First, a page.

Batman and the Batfamily: A Closer Look at the Ethics of the Caped Crusader


Kirstin Hayes, Perspectives Editor '22

The first time I remember seeing Batman and being intrigued was around 2014. I had been watching Justice League with my little cousin, Kaden, when he asked me if we could watch Batman: The Animated Series. Until then I hadn’t been paying much attention to the current show, but I decided that if this sweet child wanted to spend time with me, the least I could do was pay attention to his favorite show. What I didn’t know was that after watching this show, I would find myself fascinated by what I came to know as the “Batfamily” for the next 7-8 years.

Batman and Robin have much more complicated family lives than anyone who doesn’t know much about them would assume. Batman, Bruce Wayne, has actually had around four main Robins, all being his (adoptive) sons. Sequentially the Robins are Dick Grayson, Jason Todd, Timothy Drake, and Damian Wayne. Each Robin has a unique background or origin story that then affects how they take on and handle the mantle of Robin. The concept of Batman and Robin is bizarre, and I think that is what has led me to be drawn to them for so many years.

The use of children as sidekicks is something that is almost entirely exclusive to DC Comics. In Marvel children are rarely, if ever, superheroes. In the case that they are, Spiderman for example, they are usually in someway biologically different or super-powered. Stan Lee, one of the most famous Marvel creators, famously disliked the idea of a teen or kid sidekick to these big heroes, so he tended to stray away from them. And it seems for good reason – the most common trope amongst DC’s young heroes is their eventual detest of their mentor or parental figure: Dick Grayson leaving Gotham to become Nightwing in Bludhaven or Roy Harper abandoning his childhood mantle of Speedy to become Arsenal after falling out with Oliver Queen.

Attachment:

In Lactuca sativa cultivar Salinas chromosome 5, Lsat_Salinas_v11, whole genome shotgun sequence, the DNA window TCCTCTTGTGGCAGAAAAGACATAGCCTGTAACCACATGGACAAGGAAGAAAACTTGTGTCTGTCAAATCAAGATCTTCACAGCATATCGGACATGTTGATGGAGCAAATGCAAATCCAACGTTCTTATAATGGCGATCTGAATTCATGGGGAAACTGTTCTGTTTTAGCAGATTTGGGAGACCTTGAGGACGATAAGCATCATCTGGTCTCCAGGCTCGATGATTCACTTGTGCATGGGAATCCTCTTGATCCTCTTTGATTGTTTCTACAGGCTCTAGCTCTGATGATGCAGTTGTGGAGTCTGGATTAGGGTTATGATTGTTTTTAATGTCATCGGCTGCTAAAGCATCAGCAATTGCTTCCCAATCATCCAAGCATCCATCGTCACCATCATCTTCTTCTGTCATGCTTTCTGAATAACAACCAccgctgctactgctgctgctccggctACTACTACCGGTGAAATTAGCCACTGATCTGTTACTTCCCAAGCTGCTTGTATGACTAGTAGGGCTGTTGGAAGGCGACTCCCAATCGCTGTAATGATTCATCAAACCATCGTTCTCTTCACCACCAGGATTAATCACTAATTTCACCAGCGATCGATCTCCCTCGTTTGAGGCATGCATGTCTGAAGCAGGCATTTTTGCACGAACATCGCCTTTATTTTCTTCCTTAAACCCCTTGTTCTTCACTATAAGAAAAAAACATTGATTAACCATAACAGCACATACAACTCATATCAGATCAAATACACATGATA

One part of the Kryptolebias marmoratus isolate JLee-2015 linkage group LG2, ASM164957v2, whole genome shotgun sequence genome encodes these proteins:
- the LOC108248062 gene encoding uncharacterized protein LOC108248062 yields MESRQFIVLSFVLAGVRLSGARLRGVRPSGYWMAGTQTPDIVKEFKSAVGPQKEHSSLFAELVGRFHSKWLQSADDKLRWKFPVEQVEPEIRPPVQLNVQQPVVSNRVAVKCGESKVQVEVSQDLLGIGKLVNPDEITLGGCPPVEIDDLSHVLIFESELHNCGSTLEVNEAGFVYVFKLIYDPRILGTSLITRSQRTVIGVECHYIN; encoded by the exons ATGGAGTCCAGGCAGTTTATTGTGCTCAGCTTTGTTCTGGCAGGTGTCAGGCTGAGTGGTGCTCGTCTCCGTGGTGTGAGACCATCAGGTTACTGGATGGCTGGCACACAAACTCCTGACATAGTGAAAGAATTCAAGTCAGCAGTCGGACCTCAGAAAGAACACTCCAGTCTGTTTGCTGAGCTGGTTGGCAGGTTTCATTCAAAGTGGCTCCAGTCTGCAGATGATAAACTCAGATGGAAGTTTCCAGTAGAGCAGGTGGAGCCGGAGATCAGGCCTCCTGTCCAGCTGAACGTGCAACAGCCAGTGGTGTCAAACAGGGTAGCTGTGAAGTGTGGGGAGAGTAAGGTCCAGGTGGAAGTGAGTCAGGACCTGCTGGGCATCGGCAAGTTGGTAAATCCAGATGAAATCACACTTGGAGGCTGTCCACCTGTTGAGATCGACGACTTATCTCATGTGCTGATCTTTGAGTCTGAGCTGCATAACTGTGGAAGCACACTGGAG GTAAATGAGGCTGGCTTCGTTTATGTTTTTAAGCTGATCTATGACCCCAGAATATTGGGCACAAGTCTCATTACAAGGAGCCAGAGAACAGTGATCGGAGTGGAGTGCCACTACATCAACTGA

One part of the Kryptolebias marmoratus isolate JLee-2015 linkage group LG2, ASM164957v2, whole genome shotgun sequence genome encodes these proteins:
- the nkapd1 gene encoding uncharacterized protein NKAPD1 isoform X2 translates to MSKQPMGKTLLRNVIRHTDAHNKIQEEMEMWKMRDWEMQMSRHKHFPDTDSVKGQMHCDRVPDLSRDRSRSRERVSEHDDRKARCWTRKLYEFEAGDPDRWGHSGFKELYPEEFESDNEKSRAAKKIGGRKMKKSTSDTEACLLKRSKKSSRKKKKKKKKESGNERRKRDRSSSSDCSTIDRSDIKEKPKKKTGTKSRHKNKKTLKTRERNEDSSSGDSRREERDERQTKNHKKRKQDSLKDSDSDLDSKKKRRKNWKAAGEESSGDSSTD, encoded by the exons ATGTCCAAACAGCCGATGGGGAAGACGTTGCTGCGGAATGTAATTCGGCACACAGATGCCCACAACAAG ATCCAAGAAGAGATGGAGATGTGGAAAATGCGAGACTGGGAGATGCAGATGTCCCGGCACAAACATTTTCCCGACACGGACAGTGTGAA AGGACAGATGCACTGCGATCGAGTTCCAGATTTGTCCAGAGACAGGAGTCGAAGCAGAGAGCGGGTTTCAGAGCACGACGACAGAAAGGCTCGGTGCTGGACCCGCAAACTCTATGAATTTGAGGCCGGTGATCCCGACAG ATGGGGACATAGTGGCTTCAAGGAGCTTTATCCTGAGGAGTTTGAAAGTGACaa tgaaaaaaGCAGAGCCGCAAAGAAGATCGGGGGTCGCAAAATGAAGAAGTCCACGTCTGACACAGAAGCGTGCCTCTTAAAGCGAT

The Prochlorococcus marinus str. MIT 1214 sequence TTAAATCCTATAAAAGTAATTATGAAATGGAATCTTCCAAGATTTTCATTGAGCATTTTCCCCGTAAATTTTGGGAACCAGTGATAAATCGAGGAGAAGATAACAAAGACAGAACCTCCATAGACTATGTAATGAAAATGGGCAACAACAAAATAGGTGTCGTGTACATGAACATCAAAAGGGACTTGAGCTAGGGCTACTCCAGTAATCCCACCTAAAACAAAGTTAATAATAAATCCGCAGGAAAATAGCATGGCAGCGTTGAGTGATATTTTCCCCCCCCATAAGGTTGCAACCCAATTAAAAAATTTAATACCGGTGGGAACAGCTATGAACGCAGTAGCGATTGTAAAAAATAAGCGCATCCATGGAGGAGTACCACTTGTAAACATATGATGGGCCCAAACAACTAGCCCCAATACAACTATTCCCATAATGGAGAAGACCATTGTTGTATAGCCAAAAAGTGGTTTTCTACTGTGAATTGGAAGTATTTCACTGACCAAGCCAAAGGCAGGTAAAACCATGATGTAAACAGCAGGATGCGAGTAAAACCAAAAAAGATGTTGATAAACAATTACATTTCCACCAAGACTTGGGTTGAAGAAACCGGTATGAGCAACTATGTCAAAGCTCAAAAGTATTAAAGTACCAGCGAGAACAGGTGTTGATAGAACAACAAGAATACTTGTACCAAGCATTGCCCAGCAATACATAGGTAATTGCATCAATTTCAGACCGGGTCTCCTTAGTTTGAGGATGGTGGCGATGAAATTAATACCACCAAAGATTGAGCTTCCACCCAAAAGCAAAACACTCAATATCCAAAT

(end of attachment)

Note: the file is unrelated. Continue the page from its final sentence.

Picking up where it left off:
A strenuous relationship between a hero and their sidekick is almost inevitable, plus there is a high mortality rate amongst young DC heroes. All of Batman’s Robins have died in one comic run or multiple. The most famous is Jason Todd’s death at the hands of the Joker, and his resurrection as the murderous Red Hood.

The way that children idolize Batman has been an object of my fascination for years. Personally, it doesn’t make sense to me that more people aren’t questioning the strangeness of Batman’s situation. Bruce Wayne dedicates several decades of his life swinging around Gotham dressed as a bat, all to “fight crime.” Over the years he indoctrinates several others with his stance on crime, comprising a team of mostly children. Not to mention the obvious class-centered issues that emerge from Bruce’s actions. He’s a billionaire who beats up everyone who he deems misaligned with his morals, but he doesn’t kill them. He could break every bone in their bodies, paralyzing them for life, but he never kills them. Because killing them would be considered, according to his standards, crossing the line.

When closely observing the dynamic duo, the issues of the situation became clearer to me. For years I was fascinated by the creators, trying to decipher why Bruce Wayne adopts children and makes them fight mentally ill individuals in need of psychiatric care on school nights. After all of these years, I still haven’t been able to find a reason, but I have learned far more about Bruce Wayne than the average person would be willing to.

It seems that Batman is something that could only exist in a fantasy world, but how unbelievable is it really? Boiled down to its basics, Batman is simply a man with a god complex and an incredible amount of disposable income. Not to say that I don’t enjoy reading the comics and watching the movies, but how shocked would anyone be if Elon Musk one day decided to don a mask and start a crusade against crime? And that is what both scares and intrigues me about Batman. ­­­­­



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